The term municipality may also mean the governing body of a given municipality. A municipality is a general-purpose administrative subdivision, as opposed to a special-purpose district.
The term is derived from Frenchmunicipalitécode: fra promoted to code: fr and Latinmunicipaliscode: lat promoted to code: la . The English word municipality derives from the Latin social contractmunicipiumcode: lat promoted to code: la (derived from a word meaning "duty holders"), referring to the Latin communities that supplied Rome with troops in exchange for their own incorporation into the Roman state (granting Roman citizenship to the inhabitants) while permitting the communities to retain their own local governments (a limited autonomy).
In Brazil, municipalities are the local governments, established through state legislations. They are the smallest territorial divisions holding administrative and legislative powers in the following decrescent order: Federation/Union > State > Municipality. Colloquially, the local population uses the terms municipality and city interchangeably.
In many countries, terms cognate with "commune" are used, referring to the community living in the area and the common interest. These include terms:
in Romance languages, such as French commune (France, French-speaking areas of Belgium and Switzerland, French-speaking countries of Africa, e.g. Benin), Italian comune, Romanian comună, and Spanish comuna (Chile);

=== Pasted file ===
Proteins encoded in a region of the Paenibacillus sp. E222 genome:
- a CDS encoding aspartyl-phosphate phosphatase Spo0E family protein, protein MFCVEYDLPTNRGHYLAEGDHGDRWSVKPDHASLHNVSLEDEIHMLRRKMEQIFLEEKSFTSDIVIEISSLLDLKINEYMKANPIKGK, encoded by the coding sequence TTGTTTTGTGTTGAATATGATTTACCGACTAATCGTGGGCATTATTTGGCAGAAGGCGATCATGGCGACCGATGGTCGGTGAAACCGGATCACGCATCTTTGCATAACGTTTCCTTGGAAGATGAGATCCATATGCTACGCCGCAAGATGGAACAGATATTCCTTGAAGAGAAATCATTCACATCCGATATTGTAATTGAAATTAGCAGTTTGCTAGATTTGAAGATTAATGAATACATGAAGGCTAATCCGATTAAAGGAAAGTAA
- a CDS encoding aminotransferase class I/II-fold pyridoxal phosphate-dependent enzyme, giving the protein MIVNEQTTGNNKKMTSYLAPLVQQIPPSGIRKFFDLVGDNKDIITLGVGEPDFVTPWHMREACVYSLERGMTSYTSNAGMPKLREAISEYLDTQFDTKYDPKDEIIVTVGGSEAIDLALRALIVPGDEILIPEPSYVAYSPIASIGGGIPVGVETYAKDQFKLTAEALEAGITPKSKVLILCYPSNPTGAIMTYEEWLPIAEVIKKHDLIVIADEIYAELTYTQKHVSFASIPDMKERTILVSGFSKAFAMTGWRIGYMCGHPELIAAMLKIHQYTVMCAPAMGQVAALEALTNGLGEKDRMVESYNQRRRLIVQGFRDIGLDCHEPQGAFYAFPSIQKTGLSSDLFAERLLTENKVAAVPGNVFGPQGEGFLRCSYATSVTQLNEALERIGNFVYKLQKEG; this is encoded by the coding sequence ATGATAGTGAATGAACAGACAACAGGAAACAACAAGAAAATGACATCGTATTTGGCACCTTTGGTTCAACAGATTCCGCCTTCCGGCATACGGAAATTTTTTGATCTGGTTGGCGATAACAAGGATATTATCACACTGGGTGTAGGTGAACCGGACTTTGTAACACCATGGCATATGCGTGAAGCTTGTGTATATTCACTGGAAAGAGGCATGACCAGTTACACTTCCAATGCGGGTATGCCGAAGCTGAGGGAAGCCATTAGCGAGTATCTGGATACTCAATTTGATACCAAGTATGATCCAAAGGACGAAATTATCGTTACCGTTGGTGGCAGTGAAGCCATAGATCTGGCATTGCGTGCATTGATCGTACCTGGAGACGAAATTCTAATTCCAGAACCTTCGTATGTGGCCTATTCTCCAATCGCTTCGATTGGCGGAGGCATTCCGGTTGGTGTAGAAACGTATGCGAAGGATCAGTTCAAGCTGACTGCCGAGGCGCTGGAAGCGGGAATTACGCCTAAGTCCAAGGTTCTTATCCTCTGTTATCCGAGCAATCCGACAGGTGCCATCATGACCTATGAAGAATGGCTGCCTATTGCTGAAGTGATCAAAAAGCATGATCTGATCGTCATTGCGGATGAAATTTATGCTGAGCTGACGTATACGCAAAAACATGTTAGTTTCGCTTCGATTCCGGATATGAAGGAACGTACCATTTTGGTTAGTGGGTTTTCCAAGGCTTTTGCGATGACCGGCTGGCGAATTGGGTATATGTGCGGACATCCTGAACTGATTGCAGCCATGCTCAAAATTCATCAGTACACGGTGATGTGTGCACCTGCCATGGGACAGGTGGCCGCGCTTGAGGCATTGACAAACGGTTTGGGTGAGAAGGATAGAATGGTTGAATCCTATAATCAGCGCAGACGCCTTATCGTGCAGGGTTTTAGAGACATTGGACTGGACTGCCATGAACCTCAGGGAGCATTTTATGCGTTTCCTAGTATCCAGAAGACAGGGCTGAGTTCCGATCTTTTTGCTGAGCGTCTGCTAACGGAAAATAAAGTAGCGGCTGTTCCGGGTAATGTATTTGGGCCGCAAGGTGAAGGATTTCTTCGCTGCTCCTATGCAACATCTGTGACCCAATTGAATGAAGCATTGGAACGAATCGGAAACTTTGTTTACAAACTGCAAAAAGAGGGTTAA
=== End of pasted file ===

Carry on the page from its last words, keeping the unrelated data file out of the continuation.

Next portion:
The same terms may be used for church congregations or parishes, for example, in the German and Dutch Protestant churches.
In Greece, the word Δήμοςcode: ell promoted to code: el (demoscode: ell promoted to code: el ) is used, also meaning 'community'; the word is known in English from the compound democracy (rule of the people).
In some countries, the Spanish term ayuntamiento, referring to a municipality's administration building, is extended via synecdoche to denote the municipality itself. In Moldova and Romania, both municipalities (municipiu; urban administrative units) and communes (comunăcode: ron promoted to code: ro ; rural units) exist, and a commune may be part of a municipality.
In many countries, comparable entities may exist with various names.
In Australia, the term local government area (LGA) is used in place of the generic municipality. Here, the "LGA Structure covers only incorporated areas of Australia. Incorporated areas are legally designated parts of states and territories over which incorporated local governing bodies have responsibility."
In India, a municipality or Nagar Palika is an urban local body that administers a city of population 100,000 or more. However, there are exceptions to that, as previously municipalities were constituted in urban centers with population over 20,000, so all the urban bodies which were previously classified as municipality were reclassified as municipality even if their population was under 100,000. Under the Panchayati raj system, it interacts directly with the state government, though it is administratively part of the district it is located in. Generally, smaller district cities and bigger towns have a municipality. Municipalities are also a form of local self-government entrusted with some duties and responsibilities, as enshrined in the Constitutional (74th Amendment) Act,1992.